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Saturday, July 16, 2005

Less Is More At Hewlett-Packard -

Less Is More At Hewlett-Packard - Forbes.comComputer Hardware & Software
Less Is More At Hewlett-Packard
Lisa DiCarlo, 07.15.05, 2:31 PM ET

Hewlett-Packard's board of directors has claimed that in firing former Chief Executive Carly Fiorina, the company had the right strategy but the wrong execution. We'll find out if that's true next week, when the company reportedly plans to lay out the details of a restructuring designed to pare costs and shore up its market share in key segments.

The restructuring will reportedly include layoffs of more than 10,000 workers. The company, which closed its acquisition of Compaq in May 2002, has about 150,000 workers worldwide. Its architect is Mark Hurd, who was hired as CEO after HP (nyse: HPQ - news - people ) fired Fiorina for failing to deliver on her ambitious growth plans for the company. At the time, HP's board insisted that the problem with HP wasn't strategy but follow-through on strategy. That may be true, but Hurd has already undone one of Fiorina's major strategic moves in an effort to right the ship.

In mid-June HP separated the PC and printing divisions, which were merged under Fiorina only in January. HP did not provide details of the rationale behind separating the groups, but the company clearly feels that its cash cow--imaging and printing--needs to stand on its own under executives who can focus on the one category. HP's PC business has struggled, as most PC businesses have, against the superior efficiencies of Dell (nasdaq: DELL - news - people ). IBM (nyse: IBM - news - people ) finally cut bait earlier this year and sold its PC business to China's Lenovo.

If Fiorina's strategy was so sound, as the board says, then why is one of Hurd's biggest challenges to bring HP's out-of-whack costs in line with the industry? After all, Fiorina sold shareholders on the Compaq acquisition in large part by emphasizing cost savings. But in May, in discussing HP's second-quarter results, Hurd said that the "overall performance leaves room for improvement in many of our businesses" and that HP's costs were "off benchmark in many areas." Under Hurd, HP has already made senior management changes that will change the direction of the company. Last week it hired away Dell's chief information officer, Randall Mott, to be its senior vice president and CIO. He will report to Hurd and have a seat on the company's executive committee. Under Fiorina, several key executives fled to join rival companies, including EMC (nyse: EMC - news - people ). That particularly stings, because data storage, a multibillion-dollar industry, has been a weak spot for HP.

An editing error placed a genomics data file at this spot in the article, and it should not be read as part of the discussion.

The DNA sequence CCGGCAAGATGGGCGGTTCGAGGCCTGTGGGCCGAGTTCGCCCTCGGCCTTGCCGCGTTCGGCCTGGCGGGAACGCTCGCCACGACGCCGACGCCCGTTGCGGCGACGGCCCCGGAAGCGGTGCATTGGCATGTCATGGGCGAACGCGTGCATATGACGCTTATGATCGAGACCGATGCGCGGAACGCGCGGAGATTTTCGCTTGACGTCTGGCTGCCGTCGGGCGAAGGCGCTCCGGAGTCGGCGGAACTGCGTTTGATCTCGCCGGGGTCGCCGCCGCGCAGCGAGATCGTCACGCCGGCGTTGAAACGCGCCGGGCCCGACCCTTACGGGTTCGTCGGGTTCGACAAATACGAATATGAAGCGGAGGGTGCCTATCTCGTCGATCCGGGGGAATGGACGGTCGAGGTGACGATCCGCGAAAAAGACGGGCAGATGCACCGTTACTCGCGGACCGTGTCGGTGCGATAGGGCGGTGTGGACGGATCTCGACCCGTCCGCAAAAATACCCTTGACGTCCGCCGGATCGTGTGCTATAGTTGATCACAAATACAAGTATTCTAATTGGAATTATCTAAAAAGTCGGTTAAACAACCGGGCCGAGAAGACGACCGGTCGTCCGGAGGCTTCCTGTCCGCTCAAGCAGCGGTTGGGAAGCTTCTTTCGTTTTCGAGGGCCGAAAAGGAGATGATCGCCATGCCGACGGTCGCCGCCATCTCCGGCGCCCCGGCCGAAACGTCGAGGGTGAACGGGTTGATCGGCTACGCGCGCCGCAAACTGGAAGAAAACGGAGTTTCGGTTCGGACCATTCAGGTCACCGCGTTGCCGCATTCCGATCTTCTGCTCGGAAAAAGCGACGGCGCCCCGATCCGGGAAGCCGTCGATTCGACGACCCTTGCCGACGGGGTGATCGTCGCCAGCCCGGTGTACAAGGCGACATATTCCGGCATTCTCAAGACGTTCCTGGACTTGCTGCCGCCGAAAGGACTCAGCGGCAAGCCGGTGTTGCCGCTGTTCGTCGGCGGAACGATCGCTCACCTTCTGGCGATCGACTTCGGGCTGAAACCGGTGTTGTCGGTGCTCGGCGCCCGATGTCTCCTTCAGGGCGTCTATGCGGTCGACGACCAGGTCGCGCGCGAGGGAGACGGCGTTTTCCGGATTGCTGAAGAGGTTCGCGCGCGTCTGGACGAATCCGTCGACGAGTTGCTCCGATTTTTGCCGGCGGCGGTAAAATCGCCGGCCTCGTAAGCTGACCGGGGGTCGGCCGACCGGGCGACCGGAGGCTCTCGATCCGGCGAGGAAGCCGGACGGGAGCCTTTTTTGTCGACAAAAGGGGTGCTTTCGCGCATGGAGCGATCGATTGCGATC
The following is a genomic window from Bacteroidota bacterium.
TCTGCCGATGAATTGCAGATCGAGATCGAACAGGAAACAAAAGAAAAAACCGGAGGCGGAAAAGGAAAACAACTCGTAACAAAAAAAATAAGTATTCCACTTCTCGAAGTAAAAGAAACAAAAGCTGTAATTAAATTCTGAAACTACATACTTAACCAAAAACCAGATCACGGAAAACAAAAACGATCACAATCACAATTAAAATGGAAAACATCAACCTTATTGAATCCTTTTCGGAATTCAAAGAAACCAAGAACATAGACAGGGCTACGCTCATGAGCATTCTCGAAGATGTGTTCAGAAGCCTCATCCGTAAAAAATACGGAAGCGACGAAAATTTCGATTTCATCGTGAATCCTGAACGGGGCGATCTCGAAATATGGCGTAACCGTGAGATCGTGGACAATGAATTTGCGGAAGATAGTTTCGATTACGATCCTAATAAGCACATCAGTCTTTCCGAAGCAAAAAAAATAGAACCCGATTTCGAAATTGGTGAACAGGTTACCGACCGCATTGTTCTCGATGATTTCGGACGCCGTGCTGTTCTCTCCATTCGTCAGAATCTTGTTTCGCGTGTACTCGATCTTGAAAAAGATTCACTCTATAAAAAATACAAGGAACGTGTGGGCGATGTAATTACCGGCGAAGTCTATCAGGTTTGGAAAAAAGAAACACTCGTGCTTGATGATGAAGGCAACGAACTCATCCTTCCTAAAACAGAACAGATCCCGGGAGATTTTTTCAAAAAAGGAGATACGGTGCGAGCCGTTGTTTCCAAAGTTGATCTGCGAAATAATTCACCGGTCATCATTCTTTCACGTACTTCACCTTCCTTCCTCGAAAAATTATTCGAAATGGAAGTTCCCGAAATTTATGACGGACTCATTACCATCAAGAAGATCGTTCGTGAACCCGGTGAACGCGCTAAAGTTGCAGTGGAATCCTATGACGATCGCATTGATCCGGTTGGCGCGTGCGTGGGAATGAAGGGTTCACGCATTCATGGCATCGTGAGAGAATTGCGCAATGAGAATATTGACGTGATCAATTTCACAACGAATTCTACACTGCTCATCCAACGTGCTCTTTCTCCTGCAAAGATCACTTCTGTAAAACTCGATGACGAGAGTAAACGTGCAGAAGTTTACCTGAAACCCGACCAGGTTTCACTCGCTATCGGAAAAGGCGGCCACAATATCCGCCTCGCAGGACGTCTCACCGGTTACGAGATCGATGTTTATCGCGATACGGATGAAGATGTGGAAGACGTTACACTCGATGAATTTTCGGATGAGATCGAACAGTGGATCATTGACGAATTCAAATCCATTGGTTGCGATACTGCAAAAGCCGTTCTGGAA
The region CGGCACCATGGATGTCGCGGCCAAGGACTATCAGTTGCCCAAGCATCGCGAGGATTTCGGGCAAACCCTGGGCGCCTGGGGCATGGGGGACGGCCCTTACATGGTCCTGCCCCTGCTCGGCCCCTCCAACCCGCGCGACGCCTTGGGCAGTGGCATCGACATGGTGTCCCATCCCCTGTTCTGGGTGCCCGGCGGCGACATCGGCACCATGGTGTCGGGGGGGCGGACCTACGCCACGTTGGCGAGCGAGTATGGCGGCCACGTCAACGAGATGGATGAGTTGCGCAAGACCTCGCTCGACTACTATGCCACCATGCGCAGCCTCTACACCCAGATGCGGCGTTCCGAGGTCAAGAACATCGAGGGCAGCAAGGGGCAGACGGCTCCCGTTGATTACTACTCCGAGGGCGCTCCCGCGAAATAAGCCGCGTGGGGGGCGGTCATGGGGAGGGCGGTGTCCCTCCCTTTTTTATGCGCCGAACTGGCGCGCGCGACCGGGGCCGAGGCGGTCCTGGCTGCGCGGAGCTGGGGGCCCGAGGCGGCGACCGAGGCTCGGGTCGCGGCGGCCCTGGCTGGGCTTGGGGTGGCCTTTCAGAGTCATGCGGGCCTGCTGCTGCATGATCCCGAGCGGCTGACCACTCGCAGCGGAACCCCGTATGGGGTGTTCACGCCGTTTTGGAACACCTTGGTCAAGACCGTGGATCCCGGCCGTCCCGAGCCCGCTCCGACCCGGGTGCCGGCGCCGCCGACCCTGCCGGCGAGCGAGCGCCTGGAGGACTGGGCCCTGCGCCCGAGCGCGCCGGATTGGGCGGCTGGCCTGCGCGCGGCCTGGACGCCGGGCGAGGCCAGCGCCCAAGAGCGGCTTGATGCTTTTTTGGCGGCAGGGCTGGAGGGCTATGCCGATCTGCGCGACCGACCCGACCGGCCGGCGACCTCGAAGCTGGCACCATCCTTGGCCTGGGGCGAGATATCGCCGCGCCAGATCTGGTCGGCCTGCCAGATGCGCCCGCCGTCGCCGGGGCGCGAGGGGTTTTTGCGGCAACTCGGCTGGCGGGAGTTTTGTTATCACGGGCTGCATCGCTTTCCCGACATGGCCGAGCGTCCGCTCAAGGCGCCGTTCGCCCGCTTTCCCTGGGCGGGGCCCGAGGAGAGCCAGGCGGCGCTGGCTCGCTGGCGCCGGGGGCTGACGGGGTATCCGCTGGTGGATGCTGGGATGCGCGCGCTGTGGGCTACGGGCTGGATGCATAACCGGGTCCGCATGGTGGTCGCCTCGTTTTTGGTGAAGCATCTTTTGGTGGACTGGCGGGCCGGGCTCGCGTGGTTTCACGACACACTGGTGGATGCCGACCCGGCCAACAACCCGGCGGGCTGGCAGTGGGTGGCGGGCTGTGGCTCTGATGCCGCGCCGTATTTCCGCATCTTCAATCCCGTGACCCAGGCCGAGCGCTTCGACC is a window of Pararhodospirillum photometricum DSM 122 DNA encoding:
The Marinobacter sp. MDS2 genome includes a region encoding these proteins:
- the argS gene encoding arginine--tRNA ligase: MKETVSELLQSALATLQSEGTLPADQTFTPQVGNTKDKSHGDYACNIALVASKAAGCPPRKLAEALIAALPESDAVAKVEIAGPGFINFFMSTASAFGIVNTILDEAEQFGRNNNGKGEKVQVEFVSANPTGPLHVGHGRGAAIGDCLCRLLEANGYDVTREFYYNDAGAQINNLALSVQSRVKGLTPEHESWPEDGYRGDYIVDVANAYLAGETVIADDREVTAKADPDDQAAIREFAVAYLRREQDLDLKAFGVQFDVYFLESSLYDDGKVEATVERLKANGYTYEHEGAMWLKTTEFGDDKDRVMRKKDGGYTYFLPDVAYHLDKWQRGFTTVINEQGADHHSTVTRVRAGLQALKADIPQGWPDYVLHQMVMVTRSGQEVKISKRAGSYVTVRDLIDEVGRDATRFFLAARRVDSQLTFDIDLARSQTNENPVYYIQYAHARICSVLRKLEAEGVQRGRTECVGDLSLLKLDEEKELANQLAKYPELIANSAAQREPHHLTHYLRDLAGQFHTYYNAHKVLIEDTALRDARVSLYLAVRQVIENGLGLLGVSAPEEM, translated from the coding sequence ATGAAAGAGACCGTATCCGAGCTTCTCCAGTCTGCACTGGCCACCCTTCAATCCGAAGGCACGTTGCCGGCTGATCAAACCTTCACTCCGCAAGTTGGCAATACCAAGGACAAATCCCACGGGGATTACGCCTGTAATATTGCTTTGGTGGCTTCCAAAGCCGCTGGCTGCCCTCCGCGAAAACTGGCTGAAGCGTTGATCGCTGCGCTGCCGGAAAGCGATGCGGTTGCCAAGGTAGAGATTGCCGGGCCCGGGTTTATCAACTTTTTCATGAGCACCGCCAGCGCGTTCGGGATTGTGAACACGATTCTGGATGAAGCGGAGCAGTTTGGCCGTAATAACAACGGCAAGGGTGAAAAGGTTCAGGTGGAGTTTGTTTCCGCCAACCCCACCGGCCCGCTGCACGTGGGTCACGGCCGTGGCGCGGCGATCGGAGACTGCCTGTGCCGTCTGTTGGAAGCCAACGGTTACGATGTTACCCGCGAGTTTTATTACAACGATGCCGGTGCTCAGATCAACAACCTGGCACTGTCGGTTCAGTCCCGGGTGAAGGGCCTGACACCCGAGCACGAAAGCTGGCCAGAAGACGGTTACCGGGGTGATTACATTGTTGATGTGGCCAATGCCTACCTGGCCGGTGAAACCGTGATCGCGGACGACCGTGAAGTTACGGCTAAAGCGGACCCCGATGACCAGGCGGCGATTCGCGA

In early June HP promoted Cathy Lyons, a 26-year company veteran, to executive vice president and chief marketing officer. She took over the CMO job from Mike Winkler, who will continue to run HP's customer solutions group.

Even without any details, Wall Street is generally bullish on an HP restructuring. Its shares are trading up 34 cents to $24.96. S.G. Cowen, in a research note, says head-count reductions offer the potential for upside to its current earnings estimates for 2006 and 2007. Layoffs offer an almost immediate boost to the bottom line, but will do nothing to fix HP's problems.

Hurd, and HP's board, have to wonder whether in fact they have had the right strategy in place.

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